2. Ex-communication by the Pope and withdrawal of Communion for all England.
  3. Exorbitant taxes required to Ransom his brother Richard I, the Lion Heart, captured by the Austrians on his way back from the Crusades. A King's Ransom!
  • Presumably the Ransom money was used to build the Austro-Hungarian Empire which ultimately checked the Ottoman Turks at the gates of Vienna several centuries later, after the fall of Constantinople in 1453: the Capital of the Eastern Roman Empire (originally Byzantium the city's original Greek name, it was later named for the first Christian Roman Emperor Constantine). It was the richest and largest and richest city in Europe, and a Second Rome, Capital of the Orthodox faith.
Magna Carta forced King John to consult and share power with his Barons, and grant other rights and privileges. Including the right of Habeas Corpus, trial by jury.

1517: 95 Theses: On the Power and Efficacy of Indulgences - by Dr. Martin Luther who was a Monk in the loose German loose Confederation: the Holy Roman Empire (famously said to be neither Holy, Roman, or Empire).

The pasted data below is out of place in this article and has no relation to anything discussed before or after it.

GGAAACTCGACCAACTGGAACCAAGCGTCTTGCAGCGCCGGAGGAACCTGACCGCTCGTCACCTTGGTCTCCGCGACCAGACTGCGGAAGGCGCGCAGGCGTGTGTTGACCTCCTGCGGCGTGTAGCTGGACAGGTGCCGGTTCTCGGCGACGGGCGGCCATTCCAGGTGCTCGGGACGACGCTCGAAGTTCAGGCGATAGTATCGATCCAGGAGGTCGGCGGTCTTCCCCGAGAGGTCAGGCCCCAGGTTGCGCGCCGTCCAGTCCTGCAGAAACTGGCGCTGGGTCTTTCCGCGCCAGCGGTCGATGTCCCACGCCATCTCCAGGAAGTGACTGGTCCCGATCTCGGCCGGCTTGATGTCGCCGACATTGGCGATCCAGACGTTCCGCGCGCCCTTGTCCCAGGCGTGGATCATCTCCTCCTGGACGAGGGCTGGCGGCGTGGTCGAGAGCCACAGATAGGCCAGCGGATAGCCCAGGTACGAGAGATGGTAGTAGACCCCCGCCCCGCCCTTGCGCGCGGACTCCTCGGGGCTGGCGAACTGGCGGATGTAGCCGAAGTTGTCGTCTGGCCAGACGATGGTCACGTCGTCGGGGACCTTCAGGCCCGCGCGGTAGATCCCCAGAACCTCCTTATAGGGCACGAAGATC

• King George I of England (1714-27) and elector of Hanover also came from this "Empire". Allowing the Crown to draw on German Hessian Mercenaries in the American Revolution. Also half the European colonists in the 13 colonies were of Germanic origin. African slaves made up 50% of the total population. The population went up 10 fold from 1700 to 1776 to 2.5 million against Britain’s 8 million. King George I spoke no English. The Colonist's even had a vote after independence to see whether English or German should become the country's language. Of course most Governors and the upper classes spoke English. New England might have broken away if German had been chosen.